Browse Subject Areas

Click through the PLOS taxonomy to find articles in your field.

For more information about PLOS Subject Areas, click here.

  • Loading metrics

Registration Quality Assessment of Acupuncture Clinical Trials

  • Jing Gu,

    Affiliations Evidence-Based Medicine Center, Institute of Integrated Traditional Chinese and Western Medicine, School of Basic Medical Sciences, Lanzhou University, Lanzhou, Gansu, China, Institute of Integrated Traditional Chinese and Western Medicine, Gansu University of Traditional Chinese Medicine, Lanzhou, Gansu, China

  • Ye Zhao,

    Affiliation Evidence-Based Medicine Center, Institute of Integrated Traditional Chinese and Western Medicine, School of Basic Medical Sciences, Lanzhou University, Lanzhou, Gansu, China

  • Xiaogang Wang,

    Affiliation Evidence-Based Medicine Center, Institute of Integrated Traditional Chinese and Western Medicine, School of Basic Medical Sciences, Lanzhou University, Lanzhou, Gansu, China

  • Jianjun Jiang,

    Affiliation Second School of Clinical Medicine of Lanzhou University, Lanzhou, Gansu, China

  • Jinhui Tian,

    Affiliation Evidence-Based Medicine Center, Institute of Integrated Traditional Chinese and Western Medicine, School of Basic Medical Sciences, Lanzhou University, Lanzhou, Gansu, China

  • Kehu Yang

    Affiliation Evidence-Based Medicine Center, Institute of Integrated Traditional Chinese and Western Medicine, School of Basic Medical Sciences, Lanzhou University, Lanzhou, Gansu, China

Registration Quality Assessment of Acupuncture Clinical Trials

  • Jing Gu, 
  • Ye Zhao, 
  • Xiaogang Wang,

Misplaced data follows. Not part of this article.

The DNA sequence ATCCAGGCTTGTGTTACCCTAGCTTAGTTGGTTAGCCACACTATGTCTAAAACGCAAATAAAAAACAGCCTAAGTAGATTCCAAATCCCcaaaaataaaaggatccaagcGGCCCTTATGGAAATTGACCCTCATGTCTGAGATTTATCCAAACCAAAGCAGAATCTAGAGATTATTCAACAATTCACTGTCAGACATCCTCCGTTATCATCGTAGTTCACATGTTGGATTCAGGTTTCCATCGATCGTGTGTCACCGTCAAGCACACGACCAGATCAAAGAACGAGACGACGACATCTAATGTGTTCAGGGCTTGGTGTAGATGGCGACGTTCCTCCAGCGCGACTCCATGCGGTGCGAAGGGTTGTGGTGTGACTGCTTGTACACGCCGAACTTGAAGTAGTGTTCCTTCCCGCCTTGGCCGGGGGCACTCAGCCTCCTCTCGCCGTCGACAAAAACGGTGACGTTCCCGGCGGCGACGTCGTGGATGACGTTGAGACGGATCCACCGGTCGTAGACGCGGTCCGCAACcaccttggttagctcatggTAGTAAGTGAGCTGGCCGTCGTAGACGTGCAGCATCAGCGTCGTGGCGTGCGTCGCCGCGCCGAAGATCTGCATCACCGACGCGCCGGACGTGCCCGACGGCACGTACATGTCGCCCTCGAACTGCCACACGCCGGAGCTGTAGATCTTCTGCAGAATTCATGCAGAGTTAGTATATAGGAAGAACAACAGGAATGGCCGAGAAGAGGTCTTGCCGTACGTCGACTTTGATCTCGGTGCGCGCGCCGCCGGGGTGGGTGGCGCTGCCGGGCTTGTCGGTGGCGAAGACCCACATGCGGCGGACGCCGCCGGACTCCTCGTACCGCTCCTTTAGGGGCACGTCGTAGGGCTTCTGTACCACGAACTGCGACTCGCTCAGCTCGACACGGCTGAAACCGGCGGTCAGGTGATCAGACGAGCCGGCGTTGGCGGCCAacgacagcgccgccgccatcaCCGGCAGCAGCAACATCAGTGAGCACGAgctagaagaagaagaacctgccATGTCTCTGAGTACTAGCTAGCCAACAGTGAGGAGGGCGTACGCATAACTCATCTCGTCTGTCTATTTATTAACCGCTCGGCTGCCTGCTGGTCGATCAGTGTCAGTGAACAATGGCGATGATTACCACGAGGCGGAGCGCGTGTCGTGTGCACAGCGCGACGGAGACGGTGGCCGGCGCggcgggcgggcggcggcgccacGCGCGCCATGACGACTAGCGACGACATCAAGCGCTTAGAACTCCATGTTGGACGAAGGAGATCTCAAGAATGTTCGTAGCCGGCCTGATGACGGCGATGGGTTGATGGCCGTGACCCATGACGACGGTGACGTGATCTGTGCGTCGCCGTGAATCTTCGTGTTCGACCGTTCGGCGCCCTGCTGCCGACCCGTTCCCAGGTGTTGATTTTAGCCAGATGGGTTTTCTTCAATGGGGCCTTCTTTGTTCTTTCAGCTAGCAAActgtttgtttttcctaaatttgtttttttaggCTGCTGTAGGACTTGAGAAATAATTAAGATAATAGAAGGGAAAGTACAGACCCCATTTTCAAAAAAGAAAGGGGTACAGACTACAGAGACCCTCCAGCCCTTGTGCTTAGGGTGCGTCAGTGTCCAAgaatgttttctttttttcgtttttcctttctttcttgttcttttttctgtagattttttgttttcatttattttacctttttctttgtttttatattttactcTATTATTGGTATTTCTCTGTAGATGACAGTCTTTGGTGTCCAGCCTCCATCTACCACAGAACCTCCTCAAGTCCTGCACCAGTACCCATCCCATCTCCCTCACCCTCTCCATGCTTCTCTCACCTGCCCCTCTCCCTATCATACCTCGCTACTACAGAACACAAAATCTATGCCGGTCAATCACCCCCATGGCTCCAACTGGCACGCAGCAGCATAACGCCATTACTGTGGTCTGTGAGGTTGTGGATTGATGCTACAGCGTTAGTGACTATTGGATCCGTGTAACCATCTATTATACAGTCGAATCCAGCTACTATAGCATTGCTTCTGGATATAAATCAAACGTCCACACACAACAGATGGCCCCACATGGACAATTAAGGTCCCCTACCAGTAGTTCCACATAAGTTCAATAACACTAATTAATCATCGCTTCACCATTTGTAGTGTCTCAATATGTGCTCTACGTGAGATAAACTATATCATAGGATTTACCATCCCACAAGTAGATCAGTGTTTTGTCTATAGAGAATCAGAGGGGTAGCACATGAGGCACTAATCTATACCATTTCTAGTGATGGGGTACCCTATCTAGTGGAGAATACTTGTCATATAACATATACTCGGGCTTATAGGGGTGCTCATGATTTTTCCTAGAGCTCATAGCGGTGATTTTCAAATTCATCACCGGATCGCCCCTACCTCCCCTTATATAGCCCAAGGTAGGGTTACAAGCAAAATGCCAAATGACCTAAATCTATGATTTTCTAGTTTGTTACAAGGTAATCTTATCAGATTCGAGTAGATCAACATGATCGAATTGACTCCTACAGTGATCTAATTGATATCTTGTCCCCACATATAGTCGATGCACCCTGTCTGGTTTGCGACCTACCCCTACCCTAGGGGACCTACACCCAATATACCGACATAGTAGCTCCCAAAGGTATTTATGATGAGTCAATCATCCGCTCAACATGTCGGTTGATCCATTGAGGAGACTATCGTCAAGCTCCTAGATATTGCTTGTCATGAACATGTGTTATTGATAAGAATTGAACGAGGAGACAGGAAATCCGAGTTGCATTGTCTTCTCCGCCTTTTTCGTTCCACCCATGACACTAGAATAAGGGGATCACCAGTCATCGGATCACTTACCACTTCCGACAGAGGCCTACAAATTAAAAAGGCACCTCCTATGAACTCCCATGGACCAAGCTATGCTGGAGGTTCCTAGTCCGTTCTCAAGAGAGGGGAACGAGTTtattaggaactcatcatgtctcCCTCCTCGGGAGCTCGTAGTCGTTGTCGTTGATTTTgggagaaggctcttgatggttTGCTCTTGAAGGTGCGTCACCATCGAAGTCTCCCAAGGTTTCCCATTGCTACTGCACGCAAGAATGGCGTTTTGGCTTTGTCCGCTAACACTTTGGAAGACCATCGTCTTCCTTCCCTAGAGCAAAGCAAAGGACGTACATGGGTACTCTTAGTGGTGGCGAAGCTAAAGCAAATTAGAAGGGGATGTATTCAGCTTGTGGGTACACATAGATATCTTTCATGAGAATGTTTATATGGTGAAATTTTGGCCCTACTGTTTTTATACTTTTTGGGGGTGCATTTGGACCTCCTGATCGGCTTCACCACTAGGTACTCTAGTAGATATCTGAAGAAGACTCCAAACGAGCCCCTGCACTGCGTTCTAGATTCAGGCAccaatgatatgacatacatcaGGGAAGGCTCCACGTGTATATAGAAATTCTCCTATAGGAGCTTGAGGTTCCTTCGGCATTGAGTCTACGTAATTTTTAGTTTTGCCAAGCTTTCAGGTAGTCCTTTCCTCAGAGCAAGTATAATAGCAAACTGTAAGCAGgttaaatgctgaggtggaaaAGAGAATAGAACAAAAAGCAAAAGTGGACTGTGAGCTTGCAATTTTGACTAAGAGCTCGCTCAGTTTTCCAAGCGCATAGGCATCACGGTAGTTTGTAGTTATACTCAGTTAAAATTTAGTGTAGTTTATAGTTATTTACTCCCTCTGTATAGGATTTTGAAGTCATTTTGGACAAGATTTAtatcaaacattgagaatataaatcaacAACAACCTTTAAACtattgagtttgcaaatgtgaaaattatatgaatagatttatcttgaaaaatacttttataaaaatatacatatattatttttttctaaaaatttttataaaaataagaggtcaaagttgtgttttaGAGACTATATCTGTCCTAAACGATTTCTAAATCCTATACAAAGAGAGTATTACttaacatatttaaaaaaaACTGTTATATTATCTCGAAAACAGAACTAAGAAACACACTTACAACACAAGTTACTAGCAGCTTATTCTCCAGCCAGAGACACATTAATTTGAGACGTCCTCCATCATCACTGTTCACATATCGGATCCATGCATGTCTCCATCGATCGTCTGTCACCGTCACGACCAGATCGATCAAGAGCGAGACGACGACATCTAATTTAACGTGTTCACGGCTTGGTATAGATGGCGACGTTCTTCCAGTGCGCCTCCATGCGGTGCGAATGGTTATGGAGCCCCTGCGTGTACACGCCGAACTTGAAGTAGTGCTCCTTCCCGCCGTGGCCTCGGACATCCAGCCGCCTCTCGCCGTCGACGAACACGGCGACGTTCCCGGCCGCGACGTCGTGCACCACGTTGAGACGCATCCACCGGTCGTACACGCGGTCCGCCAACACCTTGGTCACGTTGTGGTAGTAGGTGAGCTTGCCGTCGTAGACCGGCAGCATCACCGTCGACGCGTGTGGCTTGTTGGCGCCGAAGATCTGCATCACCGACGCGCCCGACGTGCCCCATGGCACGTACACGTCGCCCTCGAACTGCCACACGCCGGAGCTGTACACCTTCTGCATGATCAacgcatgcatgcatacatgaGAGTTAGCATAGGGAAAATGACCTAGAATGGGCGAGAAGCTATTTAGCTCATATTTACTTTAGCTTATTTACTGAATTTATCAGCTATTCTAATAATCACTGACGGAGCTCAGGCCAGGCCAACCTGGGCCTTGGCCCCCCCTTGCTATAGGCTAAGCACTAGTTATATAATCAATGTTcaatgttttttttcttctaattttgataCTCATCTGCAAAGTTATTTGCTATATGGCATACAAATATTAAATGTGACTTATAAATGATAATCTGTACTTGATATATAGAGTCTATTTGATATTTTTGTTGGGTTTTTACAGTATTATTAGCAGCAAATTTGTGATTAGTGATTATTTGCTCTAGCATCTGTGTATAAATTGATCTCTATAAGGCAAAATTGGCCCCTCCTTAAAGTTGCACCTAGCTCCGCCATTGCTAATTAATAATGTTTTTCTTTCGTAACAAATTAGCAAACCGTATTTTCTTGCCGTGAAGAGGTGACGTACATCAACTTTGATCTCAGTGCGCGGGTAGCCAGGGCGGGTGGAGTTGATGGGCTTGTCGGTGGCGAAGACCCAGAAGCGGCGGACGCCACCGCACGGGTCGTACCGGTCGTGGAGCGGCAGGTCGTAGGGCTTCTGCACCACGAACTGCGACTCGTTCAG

• Jianjun Jiang, 
  • Jinhui Tian, 
  • Kehu Yang



Registration can help with transparency of acupuncture clinical trials (ACTs) by making protocol information and results available to the public. Recently, the number of registered ACTs has increased greatly, but only a few researchers have focused on the quality of ACTs registration. This review provides the first assessment of the registration quality of ACTs and the baseline information for future development.


All records of ACTs registered in the World Health Organization (WHO) International Clinical Trials Registry Platform (ICTRP) were collected. Data was extracted and input to Excel spreadsheets. The current 20 items of the WHO Trial Registration Data Set (TRDS) and the special prepared items for acupuncture intervention details were used to assess the registration quality of ACTs.


A total of 740 records, found in 11 registries, were examined. The number of registered ACTs increased rapidly and involved a number of different diseases. The completeness of 20 items was not too poor due to 16 of them had a higher reported percentage (>85%). The completeness of the 20 items was different among registries. For example, the average registration percentage of 20 items in, ChiCTR, ISRCTN and ANZCTR were 89.6%, 92.2%, 82.4% and 91.6% respectively. Detailed information regarding acupuncture intervention was seriously insufficient. Among the 740 registration records, 89.2% lacked information on the style of acupuncture, 80.8% did not contain details regarding the needles used, 53.5% lacked information on the treatment regimen and 76.2% did not give details of other interventions administered with acupuncture.


The overall registration quality of ACTs is not high enough due to the serious lack of information on the specifics of acupuncture intervention. It is vital that a number of special items be set regarding acupuncture in order to develop a suitable system for the registration of ACTs.


As an alternative medicine methodology, acupuncture has proved effective for the treatment of many diseases and symptoms of disease, such as chronic pain, drug addiction, stroke rehabilitation, asthma and chemotherapy-induced nausea and vomiting [1], [2]. Acupuncture has been shown to provide definite curative effects and to cause fewer adverse reactions than some other treatment modalities and has been approved by the WHO and by many other medical and health institutions in some western countries [3][6], and is now practiced widely around the world.